800.765.8775

What is Breast Cancer? Signs, Symptoms and Treatment

Brooke Phillips, CWCMS
Editor | Shield HealthCare
09/28/13  12:00 AM PST
Breast Cancer Awareness Month

Since 1985, Breast Cancer Awareness Month has been recognized across the United States and around the world. Approximately 1 in 8 (12%) women in the US will develop invasive breast cancer during their lifetime.  Family members and friends provide vital physical and emotional care to those fighting the disease.

Breast cancer is the most commonly diagnosed cancer in women, aside from skin cancer. When breast cancer is detected early and treated promptly, chance of a successful recovery is greatly increased.

The American Cancer Society‘s estimates for breast cancer in the United States for 2013 are:

  • Over 232,000 new cases of invasive breast cancer in women.
  • Nearly 65,000 new cases of carcinoma in situ (non-invasive cancer, the earliest form of breast cancer)

At this time there are more than 2.8 million breast cancer survivors in the United States.

Signs and symptoms:

The most common symptom of breast cancer is a new lump or mass.  Breast cancer masses can be  painless and hard, or painful and soft, and with irregular or rounded edges.  For this reason, regular self-examination is highly recommended by health care professionals.  Women and men who discover any new breast mass or lump should be checked by an experienced health care professional.

Other possible signs of breast cancer include: Swelling of in an area of the breast, or of the whole breast; Skin irritation or dimpling, including redness, scaliness, or thickening of the nipple or breast skin; Breast or nipple pain; and Nipple retraction or discharge (other than breast milk).

Increased public awareness  and widespread use of mammograms continues to increase the number of breast cancer cases detected in early stages, before any other symptoms have developed.  The American Cancer Society recommends that women aged 40 and older should have an annual screening mammogram.

Treatment Options:

The most common types of treatment for breast cancer are:

  • Surgery
  • Radiation therapy
  • Chemotherapy
  • Hormone therapy
  • Targeted therapy
  • Bone Directed therapy
  • Any combination of the above

The type of treatment recommended for each case will depend on several factors, including the type of breast cancer, cancer stage, speed of growth, risks and side effects and much more.

Inherent Risk Factors:

There are some risk factors for breast cancer that we have no control over.  Some of the most common inherent risk factors include:

  • Gender.  Men can, and do, develop breast cancer.  However, this disease is approximately 100 times more common among women than men.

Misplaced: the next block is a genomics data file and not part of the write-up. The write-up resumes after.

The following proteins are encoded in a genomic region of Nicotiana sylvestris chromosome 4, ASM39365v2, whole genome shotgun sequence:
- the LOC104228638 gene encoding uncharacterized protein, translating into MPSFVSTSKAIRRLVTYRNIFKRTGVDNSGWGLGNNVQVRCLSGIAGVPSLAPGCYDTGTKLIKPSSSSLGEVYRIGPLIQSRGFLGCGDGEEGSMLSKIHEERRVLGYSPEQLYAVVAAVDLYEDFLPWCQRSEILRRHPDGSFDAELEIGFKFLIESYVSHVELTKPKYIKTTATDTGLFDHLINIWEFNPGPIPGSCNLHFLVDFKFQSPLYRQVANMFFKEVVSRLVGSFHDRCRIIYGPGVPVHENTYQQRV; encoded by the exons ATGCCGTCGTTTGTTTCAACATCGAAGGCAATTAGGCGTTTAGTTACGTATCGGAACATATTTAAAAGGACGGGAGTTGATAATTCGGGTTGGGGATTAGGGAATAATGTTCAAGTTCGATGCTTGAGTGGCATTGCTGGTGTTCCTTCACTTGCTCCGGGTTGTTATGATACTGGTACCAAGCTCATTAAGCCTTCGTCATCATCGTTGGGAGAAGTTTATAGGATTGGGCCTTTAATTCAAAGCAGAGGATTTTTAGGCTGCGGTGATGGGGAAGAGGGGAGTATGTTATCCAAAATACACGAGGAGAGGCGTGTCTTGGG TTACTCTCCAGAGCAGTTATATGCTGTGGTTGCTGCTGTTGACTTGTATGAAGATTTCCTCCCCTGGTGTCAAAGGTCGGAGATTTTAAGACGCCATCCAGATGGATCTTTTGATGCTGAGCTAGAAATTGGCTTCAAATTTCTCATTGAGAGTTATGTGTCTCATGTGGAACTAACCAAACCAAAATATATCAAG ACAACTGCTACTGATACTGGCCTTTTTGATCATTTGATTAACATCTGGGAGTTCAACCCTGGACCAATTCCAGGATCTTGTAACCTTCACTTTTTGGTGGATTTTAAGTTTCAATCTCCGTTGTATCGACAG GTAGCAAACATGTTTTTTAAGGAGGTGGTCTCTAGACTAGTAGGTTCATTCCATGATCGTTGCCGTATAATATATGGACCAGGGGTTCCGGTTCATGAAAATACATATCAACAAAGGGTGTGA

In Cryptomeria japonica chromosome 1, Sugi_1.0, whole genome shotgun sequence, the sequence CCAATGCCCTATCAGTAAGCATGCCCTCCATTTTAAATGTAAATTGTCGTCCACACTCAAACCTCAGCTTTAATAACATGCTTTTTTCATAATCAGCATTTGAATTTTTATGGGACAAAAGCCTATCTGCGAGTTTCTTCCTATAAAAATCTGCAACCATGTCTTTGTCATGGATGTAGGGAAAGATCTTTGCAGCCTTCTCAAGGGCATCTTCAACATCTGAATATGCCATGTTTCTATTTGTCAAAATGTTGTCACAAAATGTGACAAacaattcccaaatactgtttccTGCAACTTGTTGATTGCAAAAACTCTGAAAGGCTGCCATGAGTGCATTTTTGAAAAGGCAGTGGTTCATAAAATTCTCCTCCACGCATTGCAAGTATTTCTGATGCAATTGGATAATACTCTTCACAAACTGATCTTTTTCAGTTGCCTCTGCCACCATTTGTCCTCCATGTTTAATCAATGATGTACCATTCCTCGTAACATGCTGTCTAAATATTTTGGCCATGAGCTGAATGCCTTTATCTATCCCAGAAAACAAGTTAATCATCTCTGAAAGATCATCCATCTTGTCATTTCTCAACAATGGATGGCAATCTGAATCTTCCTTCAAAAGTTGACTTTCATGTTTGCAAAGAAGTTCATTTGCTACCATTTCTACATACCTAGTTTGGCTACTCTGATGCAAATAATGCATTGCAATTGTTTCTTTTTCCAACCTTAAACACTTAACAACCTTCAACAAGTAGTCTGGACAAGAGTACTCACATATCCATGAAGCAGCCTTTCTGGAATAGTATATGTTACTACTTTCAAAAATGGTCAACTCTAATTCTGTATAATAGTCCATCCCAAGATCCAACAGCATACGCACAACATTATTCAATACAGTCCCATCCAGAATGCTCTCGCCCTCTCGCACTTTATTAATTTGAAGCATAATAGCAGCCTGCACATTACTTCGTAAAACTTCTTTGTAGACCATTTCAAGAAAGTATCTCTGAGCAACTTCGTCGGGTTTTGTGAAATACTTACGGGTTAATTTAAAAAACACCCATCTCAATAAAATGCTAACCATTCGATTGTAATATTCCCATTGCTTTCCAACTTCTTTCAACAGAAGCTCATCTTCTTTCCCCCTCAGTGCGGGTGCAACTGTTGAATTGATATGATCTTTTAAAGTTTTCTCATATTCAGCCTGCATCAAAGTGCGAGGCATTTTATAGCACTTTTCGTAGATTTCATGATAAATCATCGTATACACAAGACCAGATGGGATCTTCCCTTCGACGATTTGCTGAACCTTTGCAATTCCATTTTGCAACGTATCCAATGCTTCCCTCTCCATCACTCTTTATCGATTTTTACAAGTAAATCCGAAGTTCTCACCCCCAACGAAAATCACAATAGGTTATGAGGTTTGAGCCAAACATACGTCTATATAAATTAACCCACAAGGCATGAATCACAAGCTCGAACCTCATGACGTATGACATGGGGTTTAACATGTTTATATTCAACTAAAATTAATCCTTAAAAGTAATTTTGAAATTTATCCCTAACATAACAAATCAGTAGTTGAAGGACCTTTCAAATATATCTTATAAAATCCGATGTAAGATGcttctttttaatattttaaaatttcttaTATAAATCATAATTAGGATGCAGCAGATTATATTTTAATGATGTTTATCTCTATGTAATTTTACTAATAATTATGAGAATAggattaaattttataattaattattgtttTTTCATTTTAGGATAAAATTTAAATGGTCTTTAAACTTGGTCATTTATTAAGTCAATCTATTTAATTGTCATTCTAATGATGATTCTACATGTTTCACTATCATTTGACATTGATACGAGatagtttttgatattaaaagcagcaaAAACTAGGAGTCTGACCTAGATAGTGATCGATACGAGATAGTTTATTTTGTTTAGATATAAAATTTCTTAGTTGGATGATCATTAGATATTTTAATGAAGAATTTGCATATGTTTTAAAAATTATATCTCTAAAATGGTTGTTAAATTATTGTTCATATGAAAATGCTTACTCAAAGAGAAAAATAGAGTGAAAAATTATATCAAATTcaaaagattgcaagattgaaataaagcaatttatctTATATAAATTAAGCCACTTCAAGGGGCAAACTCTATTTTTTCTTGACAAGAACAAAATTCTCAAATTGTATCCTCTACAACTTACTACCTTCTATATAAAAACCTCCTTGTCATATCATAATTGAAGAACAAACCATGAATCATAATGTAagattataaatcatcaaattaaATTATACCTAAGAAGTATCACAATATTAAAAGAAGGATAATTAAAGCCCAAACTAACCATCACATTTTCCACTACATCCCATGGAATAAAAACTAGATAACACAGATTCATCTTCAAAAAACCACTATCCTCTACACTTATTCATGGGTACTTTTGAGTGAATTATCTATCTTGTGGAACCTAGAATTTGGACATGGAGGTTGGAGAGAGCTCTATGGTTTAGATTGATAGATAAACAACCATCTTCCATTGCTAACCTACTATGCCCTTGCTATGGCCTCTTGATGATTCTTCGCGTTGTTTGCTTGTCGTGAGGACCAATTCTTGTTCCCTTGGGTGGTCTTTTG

• Aging.  Your risk of developing breast cancer increases as you get older. 2 out of every 3 cases of invasive breast cancer are found in women over the the age of 55
  • Genetic Risk Factors.  By current research, approximately 5% to 10% of breast cancer cases are believed to be hereditary. The most common cause of hereditary breast cancer is an inherited gene mutation in the BRCA1 and BRCA2 genes.
  • Family History.  Breast cancer risk is higher among those who have close blood relatives with this disease.  The more close relatives a person has with breast cancer, the higher his or her risk.  However, over 85% women who get breast cancer do not have a family history of this disease.

Lifestyle  Risk Factors

Some risk factors for breast cancer are influenced by our life path and lifestyle choices.  Some of the more common controllable risk factors include:

  • Childbirth.  Women who have had no children, or who had their first child after age 30, have a slightly higher risk of developing breast cancer.  Some studies suggest that breastfeeding may also slightly lower breast cancer risk.
  • Birth Control.  Studies have found that women using oral contraceptives (birth control pills), or the injectable birth control DMPA (Depo-Provera) have a slightly greater risk of breast cancer than women who have never used them.
  • Hormone Therapy. Women using  combined hormone therapy (both estrogen and progesterone) after menopause have an increased risk of getting breast cancer.  It is important to note that the use of estrogen alone after menopause does not appear to increase the risk of developing breast cancer.
  • Alcohol Use.  The use of alcohol is clearly linked to an increased risk of developing breast cancer.  The risk increases with the amount of alcohol consumed.
  • Being Overweight or Obese. Being overweight or obese after menopause is linked to an increased breast cancer risk.  Diet and vitamin intake is still an unproven risk factor, and more research is needed.  However, diets high in fat can lead to being overweight or obese – which is a proven risk factor.
  • Physical Activity.  Evidence is growing that physical activity in the form of exercise reduces breast cancer risk.  In one study, as little as 1 and a half to 2 and a half hours of moderate exercise per week reduced breast cancer risk by 18%.

To learn more about breast cancer warning signs, treatments, advocacy and events in your area, visit the  National Breast Cancer Awareness Month website and Susan G. Komen For The Cure.

Source information for this article was provided by the American Cancer Society, the Mayo Clinic and  Susan G. Komen For The Cure.

Comments

Post Comment